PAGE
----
Journal of food protection (J FOOD PROTECT)

Publisher: International Association of Milk, Food, and Environmental Sanitarians; International Association for Food Protection, International Association for Food Protection

Journal description

The Journal of Food Protection (JFP) is an international monthly journal in the English language published by the International Association for Food Protection (formerly IAMFES). JFP is intended for publication of research and review articles on all apects of food protection and safety.

Current impact factor: 1.85

Impact Factor Rankings

2015 Impact Factor Available summer 2016
2014 Impact Factor 1.849
2013 Impact Factor 1.797
2012 Impact Factor 1.832
2011 Impact Factor 1.937
2010 Impact Factor 1.72
2009 Impact Factor 1.96
2008 Impact Factor 1.763
2007 Impact Factor 1.886
2006 Impact Factor 1.921
2005 Impact Factor 1.687
2004 Impact Factor 1.874
2003 Impact Factor 2.154
2002 Impact Factor 1.686
2001 Impact Factor 1.808
2000 Impact Factor 1.82
1999 Impact Factor 1.415
1998 Impact Factor 1.329
1997 Impact Factor 1.288

Impact factor over time

Impact factor

Additional details

5-year impact 1.94
Cited half-life 9.50
Immediacy index 0.21
Eigenfactor 0.01
Article influence 0.49
Website Journal of Food Protection website
Other titles Journal of food protection
ISSN 0362-028X
OCLC 2771676
Material type Periodical
Document type Journal / Magazine / Newspaper

Publisher details

International Association for Food Protection

  • Pre-print
    • Author cannot archive a pre-print version
  • Post-print
    • Author cannot archive a post-print version
  • Classification

Publications in this journal

  • [Show abstract] [Hide abstract]
    ABSTRACT: The purpose of the study was to evaluate the microbiological status (mesophilic aerobic microorganism counts) of 68 samples of bulk tank goat's milk and determine the risk associated with the foodborne pathogens Staphylococcus aureus, enteropathogenic and Shiga toxin–producing Escherichia coli, and Cronobacter sakazakii. Most samples (83.8%) complied with the limits of mesophilic aerobe counts set in the European Union for milk of species other than cows. A total of 144 isolates of coagulase-positive staphylococci were characterized, and 11 (7.6%) of them carried staphylococcal enterotoxin (SE) genes of the classical types (encoding SEA to SEE), distributed as follows: 4 carried the SEA gene, 1 the SEB gene, and 6 the SED gene. C. sakazakii was not detected in any sample. Regarding detection of E. coli virulence-related genes in enriched milk samples, 12 milk samples were positive only for the presence of stx genes, 4 were positive for both stx and eae genes, and 20 were negative for stx amplification and positive for eae amplification. Seven enteropathogenic E. coli and 9 Shiga toxin–producing E. coli isolates (one of them of serogroup O157) were recovered. In conclusion, goat's milk produced on farms in Castilla y León is generally in accordance with European Union standards, but the presence of pathogenic E. coli isolates indicates that the consumption of raw goat's milk may pose a risk to public health.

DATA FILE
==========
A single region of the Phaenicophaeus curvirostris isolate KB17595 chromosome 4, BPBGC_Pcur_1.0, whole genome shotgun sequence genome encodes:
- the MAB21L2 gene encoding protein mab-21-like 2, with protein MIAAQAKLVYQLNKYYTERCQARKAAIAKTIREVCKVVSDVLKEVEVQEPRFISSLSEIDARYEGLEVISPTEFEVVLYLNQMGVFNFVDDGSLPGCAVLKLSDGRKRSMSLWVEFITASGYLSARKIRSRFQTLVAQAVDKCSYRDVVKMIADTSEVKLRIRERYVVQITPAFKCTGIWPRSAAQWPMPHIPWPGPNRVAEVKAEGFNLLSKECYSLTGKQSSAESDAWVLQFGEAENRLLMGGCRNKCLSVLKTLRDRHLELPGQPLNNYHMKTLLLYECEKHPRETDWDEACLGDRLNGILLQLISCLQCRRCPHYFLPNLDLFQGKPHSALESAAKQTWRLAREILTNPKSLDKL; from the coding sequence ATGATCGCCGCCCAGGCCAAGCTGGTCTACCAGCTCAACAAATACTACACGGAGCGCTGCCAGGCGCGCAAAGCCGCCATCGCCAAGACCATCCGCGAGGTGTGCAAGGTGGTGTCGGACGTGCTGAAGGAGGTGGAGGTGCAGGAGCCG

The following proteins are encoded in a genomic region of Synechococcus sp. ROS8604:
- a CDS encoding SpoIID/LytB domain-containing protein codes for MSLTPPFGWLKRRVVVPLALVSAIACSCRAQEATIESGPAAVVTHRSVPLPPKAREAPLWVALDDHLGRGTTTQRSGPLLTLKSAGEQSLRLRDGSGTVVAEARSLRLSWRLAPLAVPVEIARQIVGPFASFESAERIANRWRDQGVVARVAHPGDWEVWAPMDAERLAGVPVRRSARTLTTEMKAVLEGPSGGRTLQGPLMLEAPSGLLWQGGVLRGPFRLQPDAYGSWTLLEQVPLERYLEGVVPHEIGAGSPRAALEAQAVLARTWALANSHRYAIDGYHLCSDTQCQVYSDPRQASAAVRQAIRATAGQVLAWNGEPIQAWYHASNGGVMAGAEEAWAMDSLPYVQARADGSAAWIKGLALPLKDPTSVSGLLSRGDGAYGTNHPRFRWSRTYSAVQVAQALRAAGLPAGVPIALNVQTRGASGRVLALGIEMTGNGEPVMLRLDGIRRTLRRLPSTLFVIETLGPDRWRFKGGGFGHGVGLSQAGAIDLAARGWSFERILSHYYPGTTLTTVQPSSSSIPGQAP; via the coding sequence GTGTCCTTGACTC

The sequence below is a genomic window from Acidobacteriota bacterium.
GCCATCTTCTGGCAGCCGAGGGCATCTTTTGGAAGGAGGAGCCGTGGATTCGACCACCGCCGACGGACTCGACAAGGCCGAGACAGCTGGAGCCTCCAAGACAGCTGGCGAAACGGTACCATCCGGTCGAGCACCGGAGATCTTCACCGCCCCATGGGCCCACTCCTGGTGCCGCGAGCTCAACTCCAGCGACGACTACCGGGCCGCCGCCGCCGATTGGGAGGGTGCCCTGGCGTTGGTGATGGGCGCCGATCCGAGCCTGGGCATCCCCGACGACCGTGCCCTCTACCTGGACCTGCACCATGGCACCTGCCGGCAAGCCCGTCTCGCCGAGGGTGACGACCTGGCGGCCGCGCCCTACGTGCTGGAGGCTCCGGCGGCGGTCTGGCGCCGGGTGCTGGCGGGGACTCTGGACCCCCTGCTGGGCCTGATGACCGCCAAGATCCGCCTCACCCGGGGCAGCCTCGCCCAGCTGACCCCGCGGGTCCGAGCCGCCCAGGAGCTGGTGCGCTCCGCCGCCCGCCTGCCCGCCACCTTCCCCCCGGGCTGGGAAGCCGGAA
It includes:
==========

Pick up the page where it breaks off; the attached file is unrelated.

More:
Journal of food protection 12/2015; Accepted for publication(12). DOI:10.4315/0362-028X.JFP-15-133

  • Journal of food protection 10/2015; In press.
  • [Show abstract] [Hide abstract]
    ABSTRACT: Data on the presence of diarrheagenic Escherichia coli pathotypes (DEPs) in alfalfa sprouts and correlations between the presence of coliform bacteria (CB), fecal coliforms (FC), E. coli, DEPs, and Salmonella in alfalfa sprouts are not available. The presence of and correlations between CB, FC, E. coli, DEPs, and Salmonella in alfalfa sprouts were determined. One hundred sprout samples were collected from retail markets in Pachuca, Hidalgo State, Mexico. The presence of indicator bacteria and Salmonella was determined using conventional culture procedures. DEPs were identified using two multiplex PCR procedures. One hundred percent of samples were positive for CB, 90% for FC, 84% for generic E. coli, 10% for DEPs, and 4% for Salmonella. The populations of CB ranged from 6.2 up to 8.6 log CFU/g. The FC and E. coli concentrations were between, 3 and 1,100 most probable number (MPN)/g. The DEPs identified included enterotoxigenic E. coli (ETEC; 2%), enteropathogenic E. coli (EPEC; 3%), and Shiga toxin-producing E. coli (STEC; 5%). No E. coli O157:H7 strains were detected in any STEC-positive samples. In samples positive for DEPs, the concentrations ranged from 210 to 240 MPN/g for ETEC, 28 to 1,100 MPN/g for EPEC, and 3.6 to 460 MPN/g for STEC. The Salmonella isolates identified included Salmonella enterica serotype Typhimurium in three samples and Salmonella enterica serotype Enteritidis in one. STEC and Salmonella Typhimurium were identified together in one sample. Positive correlations were observed between FC and generic E. coli, between FC and DEPs, and between generic E. coli and DEPs. Negative correlations occurred between CB and DEPs and between CB and Salmonella. Neither FC nor generic E. coli correlated with Salmonella in the sprout samples. This is the first report of ETEC, EPEC, and STEC isolated from alfalfa sprouts and the first report of correlations between different indicator groups versus DEPs and Salmonella.